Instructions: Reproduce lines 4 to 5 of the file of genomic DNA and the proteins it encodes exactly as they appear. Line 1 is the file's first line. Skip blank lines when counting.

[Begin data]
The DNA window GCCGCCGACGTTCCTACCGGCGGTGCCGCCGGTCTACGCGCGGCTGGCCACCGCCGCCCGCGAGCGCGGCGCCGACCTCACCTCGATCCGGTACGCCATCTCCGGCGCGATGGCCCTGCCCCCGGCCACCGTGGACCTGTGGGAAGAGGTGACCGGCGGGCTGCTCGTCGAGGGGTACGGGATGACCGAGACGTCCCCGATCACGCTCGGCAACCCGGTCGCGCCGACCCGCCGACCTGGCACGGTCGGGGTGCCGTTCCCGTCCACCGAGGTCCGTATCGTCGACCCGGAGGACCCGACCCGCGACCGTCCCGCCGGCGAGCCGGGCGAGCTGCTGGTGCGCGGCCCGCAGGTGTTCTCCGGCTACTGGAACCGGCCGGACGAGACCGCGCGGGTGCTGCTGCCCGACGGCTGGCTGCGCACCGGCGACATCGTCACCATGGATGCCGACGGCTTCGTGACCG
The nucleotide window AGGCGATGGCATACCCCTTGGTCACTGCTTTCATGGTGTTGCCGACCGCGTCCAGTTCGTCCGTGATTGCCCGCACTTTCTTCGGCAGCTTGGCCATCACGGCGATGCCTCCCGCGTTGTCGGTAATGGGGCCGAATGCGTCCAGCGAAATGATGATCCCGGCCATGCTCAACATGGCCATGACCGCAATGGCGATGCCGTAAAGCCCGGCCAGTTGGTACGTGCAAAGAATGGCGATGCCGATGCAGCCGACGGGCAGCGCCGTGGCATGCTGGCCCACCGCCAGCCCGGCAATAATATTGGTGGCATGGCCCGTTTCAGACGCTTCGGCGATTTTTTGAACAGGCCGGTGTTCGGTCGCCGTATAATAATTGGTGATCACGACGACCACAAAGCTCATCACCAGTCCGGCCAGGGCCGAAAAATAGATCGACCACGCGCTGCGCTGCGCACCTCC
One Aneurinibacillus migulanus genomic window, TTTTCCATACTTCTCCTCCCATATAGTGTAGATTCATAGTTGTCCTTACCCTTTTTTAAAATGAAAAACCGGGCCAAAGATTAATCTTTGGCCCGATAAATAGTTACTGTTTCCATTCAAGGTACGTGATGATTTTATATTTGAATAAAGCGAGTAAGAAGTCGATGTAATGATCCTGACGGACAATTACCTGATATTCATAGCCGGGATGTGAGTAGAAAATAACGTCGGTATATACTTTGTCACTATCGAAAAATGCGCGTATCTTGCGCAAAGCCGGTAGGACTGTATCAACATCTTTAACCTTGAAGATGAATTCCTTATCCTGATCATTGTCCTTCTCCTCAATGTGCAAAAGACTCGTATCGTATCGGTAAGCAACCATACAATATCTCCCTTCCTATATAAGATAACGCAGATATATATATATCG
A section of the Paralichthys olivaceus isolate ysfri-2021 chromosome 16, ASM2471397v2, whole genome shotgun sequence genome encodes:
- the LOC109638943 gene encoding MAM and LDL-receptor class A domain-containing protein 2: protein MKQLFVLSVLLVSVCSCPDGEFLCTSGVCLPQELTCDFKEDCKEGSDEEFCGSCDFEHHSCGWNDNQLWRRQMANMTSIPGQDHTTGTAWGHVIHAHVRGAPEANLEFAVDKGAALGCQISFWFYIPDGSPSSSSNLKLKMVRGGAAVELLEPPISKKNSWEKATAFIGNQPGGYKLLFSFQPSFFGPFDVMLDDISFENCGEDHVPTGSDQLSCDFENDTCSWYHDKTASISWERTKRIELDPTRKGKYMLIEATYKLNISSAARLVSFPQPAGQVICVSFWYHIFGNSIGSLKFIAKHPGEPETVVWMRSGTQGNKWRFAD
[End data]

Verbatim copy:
A section of the Paralichthys olivaceus isolate ysfri-2021 chromosome 16, ASM2471397v2, whole genome shotgun sequence genome encodes:
- the LOC109638943 gene encoding MAM and LDL-receptor class A domain-containing protein 2: protein MKQLFVLSVLLVSVCSCPDGEFLCTSGVCLPQELTCDFKEDCKEGSDEEFCGSCDFEHHSCGWNDNQLWRRQMANMTSIPGQDHTTGTAWGHVIHAHVRGAPEANLEFAVDKGAALGCQISFWFYIPDGSPSSSSNLKLKMVRGGAAVELLEPPISKKNSWEKATAFIGNQPGGYKLLFSFQPSFFGPFDVMLDDISFENCGEDHVPTGSDQLSCDFENDTCSWYHDKTASISWERTKRIELDPTRKGKYMLIEATYKLNISSAARLVSFPQPAGQVICVSFWYHIFGNSIGSLKFIAKHPGEPETVVWMRSGTQGNKWRFAD